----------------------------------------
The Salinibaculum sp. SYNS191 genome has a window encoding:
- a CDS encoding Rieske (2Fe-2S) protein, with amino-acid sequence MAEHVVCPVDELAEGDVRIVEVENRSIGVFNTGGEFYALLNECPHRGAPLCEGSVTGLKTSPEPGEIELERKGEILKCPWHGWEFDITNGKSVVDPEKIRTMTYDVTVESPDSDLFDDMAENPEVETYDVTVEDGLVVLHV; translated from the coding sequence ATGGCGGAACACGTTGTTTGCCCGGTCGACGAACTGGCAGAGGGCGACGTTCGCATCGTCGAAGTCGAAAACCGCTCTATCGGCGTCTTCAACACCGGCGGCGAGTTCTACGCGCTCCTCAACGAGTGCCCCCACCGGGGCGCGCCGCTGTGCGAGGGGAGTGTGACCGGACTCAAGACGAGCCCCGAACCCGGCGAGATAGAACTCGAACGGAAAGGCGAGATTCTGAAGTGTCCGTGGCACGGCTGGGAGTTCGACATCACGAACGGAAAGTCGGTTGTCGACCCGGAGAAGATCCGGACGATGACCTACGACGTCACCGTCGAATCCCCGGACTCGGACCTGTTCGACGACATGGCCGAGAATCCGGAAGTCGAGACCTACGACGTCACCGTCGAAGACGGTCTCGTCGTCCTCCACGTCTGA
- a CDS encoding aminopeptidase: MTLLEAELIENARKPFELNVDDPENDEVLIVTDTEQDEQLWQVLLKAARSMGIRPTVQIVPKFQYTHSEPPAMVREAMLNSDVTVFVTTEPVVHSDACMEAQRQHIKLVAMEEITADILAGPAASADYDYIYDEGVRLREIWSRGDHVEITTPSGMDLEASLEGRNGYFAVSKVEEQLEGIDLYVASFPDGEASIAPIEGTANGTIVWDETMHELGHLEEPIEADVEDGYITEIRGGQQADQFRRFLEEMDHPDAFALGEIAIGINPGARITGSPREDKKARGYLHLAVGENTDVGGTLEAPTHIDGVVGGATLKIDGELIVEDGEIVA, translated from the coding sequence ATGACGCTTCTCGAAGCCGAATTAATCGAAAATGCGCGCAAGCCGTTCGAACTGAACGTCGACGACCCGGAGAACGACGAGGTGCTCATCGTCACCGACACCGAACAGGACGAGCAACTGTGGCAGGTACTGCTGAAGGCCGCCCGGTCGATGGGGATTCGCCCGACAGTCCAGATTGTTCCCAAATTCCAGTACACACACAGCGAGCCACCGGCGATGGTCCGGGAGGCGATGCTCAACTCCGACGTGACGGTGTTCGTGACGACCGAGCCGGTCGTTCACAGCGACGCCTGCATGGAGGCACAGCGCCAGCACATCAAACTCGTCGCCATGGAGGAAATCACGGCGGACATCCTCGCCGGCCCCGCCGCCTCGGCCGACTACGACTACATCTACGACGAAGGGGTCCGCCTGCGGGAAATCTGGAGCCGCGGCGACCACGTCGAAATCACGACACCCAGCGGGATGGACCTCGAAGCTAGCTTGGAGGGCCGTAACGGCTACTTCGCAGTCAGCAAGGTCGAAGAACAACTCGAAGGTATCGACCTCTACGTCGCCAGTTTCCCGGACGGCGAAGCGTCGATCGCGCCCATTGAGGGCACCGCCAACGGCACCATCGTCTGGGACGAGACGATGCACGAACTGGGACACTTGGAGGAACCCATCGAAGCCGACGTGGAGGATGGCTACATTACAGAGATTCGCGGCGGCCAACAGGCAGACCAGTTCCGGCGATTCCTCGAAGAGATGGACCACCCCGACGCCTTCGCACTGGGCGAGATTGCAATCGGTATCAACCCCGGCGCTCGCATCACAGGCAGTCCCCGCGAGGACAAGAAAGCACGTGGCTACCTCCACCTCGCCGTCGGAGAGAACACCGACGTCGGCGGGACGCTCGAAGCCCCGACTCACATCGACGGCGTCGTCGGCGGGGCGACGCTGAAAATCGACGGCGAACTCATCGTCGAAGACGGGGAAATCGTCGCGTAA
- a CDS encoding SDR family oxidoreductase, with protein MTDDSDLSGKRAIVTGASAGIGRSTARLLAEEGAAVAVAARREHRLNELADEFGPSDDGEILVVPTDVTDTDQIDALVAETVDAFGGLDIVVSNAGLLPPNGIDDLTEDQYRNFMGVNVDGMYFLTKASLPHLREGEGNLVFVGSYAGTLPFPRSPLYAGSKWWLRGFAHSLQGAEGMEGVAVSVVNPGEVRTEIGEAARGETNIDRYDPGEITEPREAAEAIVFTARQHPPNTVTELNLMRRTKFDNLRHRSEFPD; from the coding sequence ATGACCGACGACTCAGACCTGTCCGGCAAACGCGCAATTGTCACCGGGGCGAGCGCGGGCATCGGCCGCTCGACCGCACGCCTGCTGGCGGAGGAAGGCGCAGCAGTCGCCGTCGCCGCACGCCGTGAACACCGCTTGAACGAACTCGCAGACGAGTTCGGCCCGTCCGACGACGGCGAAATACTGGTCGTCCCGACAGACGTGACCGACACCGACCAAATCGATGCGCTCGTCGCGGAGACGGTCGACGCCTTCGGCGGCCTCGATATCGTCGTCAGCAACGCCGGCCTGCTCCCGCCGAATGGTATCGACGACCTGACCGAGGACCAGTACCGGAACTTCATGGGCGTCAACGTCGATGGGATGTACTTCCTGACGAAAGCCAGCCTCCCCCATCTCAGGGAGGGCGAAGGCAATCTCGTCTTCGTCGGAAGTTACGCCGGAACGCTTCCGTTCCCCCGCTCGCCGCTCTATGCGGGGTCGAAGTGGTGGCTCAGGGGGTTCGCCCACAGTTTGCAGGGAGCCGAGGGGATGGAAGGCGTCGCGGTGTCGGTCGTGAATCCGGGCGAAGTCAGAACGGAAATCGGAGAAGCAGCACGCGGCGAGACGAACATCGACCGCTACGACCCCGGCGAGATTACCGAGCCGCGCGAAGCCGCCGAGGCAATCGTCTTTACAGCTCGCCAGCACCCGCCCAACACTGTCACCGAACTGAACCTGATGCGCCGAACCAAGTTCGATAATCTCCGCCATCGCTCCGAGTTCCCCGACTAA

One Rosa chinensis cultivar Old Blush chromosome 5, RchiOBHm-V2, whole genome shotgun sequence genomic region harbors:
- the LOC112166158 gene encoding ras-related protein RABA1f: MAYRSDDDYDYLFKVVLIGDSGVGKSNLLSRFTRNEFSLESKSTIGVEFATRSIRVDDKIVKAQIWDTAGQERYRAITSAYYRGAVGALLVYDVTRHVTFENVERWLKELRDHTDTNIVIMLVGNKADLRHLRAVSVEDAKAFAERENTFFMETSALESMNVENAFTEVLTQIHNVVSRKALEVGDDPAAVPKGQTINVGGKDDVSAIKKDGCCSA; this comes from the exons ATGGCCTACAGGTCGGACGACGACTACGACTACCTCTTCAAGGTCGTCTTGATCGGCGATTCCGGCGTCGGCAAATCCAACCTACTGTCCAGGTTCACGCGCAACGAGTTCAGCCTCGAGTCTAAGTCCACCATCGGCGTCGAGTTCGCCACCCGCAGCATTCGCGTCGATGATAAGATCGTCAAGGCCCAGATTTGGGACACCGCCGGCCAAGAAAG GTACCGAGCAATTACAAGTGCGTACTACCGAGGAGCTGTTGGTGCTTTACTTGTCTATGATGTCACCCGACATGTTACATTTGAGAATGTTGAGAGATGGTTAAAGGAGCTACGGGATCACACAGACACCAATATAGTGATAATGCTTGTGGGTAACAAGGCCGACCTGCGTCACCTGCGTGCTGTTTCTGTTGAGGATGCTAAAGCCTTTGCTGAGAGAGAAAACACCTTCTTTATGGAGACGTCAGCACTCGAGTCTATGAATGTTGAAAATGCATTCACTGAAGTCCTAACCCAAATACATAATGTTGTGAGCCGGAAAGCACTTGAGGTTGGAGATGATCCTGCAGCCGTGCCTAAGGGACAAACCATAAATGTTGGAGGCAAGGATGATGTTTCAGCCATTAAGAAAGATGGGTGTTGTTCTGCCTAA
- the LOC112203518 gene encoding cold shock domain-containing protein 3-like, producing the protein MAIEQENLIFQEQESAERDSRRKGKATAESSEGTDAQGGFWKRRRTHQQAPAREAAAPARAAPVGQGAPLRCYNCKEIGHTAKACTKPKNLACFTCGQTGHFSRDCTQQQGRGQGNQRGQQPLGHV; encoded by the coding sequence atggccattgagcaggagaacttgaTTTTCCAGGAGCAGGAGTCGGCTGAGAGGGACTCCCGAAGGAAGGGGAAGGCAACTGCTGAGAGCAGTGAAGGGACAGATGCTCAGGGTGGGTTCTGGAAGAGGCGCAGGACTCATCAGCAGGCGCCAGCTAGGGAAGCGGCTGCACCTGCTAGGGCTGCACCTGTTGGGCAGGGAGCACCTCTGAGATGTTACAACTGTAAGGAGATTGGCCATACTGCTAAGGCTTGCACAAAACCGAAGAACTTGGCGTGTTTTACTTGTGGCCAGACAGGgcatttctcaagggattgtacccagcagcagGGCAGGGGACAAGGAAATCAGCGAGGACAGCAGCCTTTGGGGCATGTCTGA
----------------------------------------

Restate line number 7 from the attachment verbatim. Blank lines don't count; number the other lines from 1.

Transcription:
- the LOC112203518 gene encoding cold shock domain-containing protein 3-like, producing the protein MAIEQENLIFQEQESAERDSRRKGKATAESSEGTDAQGGFWKRRRTHQQAPAREAAAPARAAPVGQGAPLRCYNCKEIGHTAKACTKPKNLACFTCGQTGHFSRDCTQQQGRGQGNQRGQQPLGHV; encoded by the coding sequence atggccattgagcaggagaacttgaTTTTCCAGGAGCAGGAGTCGGCTGAGAGGGACTCCCGAAGGAAGGGGAAGGCAACTGCTGAGAGCAGTGAAGGGACAGATGCTCAGGGTGGGTTCTGGAAGAGGCGCAGGACTCATCAGCAGGCGCCAGCTAGGGAAGCGGCTGCACCTGCTAGGGCTGCACCTGTTGGGCAGGGAGCACCTCTGAGATGTTACAACTGTAAGGAGATTGGCCATACTGCTAAGGCTTGCACAAAACCGAAGAACTTGGCGTGTTTTACTTGTGGCCAGACAGGgcatttctcaagggattgtacccagcagcagGGCAGGGGACAAGGAAATCAGCGAGGACAGCAGCCTTTGGGGCATGTCTGA